Can a doctor of alternative medicine be held responsible for malpractice? Part I
Medical malpractice claims are based on an established standard of care. But in a largely unstandardized branch of medicine, is it still possible to establish malpractice?
This is the first part of a two-article series on medical malpractice in relation to complementary and alternative medicine. For the second part, click here.
What kind of doctor?
“Renowned for his superior diagnostic skills which make his clinic one of the largest and most sought after in the U.S.” With this statement of considerable esteem, WPRO Rhode Island public radio’s website describes Dr. Tad, the station’s former healthcare expert, and a regular program host; or, to be more precise, used to describe him until recently. Now, a click on the “The Dr. Tad Show” tab redirects to a generic “Not Found” page, a change that is likely to have left regular WPRO radio listeners surprised. The viewers of The Rhode Show – a WPRI TV station’s lifestyle and entertainment program – might have shared that feeling when a couple of weeks ago Dr. Tad did not make his planned appearance on the program and was unexpectedly replaced by a staff member. These two developments are no doubt a result of a consent order for voluntary surrender of license issued in March by the Rhode Island Department of Health to Tadeusz A. Sztykowski in which he agrees to permanently surrender his Rhode Island license as a Doctor of Acupuncture and Oriental Medicine as well as to cease to “advise, treat, diagnose, prescribe, or suggest therapies”, alternative or otherwise. The sixteen-page document also mentions that Tadeusz Sztykowski has never held a license as a physician in the State of Rhode Island, even though – as can be gathered from other sources – he graduated from medical school in 1982, most likely in Poland, his country of origin.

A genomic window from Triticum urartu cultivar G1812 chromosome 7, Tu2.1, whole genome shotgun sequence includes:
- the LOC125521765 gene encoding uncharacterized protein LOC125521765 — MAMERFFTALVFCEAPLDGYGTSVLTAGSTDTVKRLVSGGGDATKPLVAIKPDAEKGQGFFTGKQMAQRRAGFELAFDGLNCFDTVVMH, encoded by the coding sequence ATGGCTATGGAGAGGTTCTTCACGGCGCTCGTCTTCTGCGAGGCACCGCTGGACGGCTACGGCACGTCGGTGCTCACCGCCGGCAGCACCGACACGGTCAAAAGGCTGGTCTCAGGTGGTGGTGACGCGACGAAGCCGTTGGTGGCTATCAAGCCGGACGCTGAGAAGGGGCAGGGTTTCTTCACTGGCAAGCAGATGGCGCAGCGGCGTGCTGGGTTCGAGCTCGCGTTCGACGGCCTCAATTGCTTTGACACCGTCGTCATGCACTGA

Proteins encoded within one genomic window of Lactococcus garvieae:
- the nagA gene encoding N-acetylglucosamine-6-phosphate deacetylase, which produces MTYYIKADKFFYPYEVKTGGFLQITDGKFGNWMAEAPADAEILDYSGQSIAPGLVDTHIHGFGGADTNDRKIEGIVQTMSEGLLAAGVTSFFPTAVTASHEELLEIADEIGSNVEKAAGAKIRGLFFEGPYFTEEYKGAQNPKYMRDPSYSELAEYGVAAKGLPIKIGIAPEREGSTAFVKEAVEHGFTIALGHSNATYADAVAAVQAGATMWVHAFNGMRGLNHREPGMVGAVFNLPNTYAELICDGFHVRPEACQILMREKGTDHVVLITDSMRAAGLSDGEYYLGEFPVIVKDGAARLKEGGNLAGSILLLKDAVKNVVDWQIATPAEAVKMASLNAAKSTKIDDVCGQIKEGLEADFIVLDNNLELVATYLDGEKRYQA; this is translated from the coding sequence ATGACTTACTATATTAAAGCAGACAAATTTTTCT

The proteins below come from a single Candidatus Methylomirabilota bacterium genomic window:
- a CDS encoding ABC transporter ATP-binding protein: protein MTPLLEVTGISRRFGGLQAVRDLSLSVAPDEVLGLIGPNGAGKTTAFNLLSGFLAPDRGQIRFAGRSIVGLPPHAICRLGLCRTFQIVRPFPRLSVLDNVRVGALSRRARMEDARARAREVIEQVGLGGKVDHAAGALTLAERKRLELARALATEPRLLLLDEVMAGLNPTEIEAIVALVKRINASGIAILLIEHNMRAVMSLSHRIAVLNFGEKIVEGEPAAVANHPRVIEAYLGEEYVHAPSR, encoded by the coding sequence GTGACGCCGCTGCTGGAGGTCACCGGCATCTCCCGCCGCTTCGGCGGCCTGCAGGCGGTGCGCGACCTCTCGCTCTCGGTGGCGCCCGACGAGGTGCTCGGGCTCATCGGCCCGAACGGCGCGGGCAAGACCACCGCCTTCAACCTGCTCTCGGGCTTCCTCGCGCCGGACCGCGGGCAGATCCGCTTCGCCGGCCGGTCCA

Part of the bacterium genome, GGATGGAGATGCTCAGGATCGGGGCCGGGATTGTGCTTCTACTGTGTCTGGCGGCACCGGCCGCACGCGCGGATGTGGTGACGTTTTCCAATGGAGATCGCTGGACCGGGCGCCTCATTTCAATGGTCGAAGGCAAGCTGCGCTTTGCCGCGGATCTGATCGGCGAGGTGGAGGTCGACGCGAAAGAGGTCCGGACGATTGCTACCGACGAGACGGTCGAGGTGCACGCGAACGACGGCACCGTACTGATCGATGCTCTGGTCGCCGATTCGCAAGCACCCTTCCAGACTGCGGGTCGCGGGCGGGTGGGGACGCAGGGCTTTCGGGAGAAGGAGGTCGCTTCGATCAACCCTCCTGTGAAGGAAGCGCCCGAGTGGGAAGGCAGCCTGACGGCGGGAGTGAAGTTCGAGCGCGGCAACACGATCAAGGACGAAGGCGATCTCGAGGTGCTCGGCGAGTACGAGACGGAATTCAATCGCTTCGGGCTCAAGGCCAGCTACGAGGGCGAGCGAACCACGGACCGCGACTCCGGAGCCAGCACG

Some Rhode Islanders weighed in on the controversy, as the golocalprov.com news website informs, making their voices heard through social media. The comments reveal largely mixed opinions about Sztykowski’s medical practice. Some praised and thanked “Dr. Tad”, claiming that he helped them or even cured them of conditions as serious as infertility, while other comments had definitely more vengeful undertones, with some calling the practitioner of acupuncture and Oriental medicine a “fraud”. It is important to note, however, that the consent order explicitly states that Sztykowski “neither admits nor denies” any misconduct. On the other hand, the order also compels him to “refrain from advertising or marketing that is false, deceptive, or misleading, or that is likely to deceive, defraud or harm the public”.
“Dr. Tad” was a practitioner of one of the health care methods that fall under the umbrella term “complementary and alternative medicine”, or CAM. Even though CAM, in the perception of many, still remains somewhere on the fringes of established healthcare practices, this ever-growing industry is already a multi-billion dollar business in the US, with Americans spending $30 billion a year on therapies such as acupuncture, chiropractic, or homeopathy, according to some reports. Other studies show that as much as a third of US citizens look for remedies outside of the scope of standard medical practices. From 2012 to 2017, the complementary and alternative medicine industry grew at the average rate of 4.0% a year and is likely to keep growing in the years to come.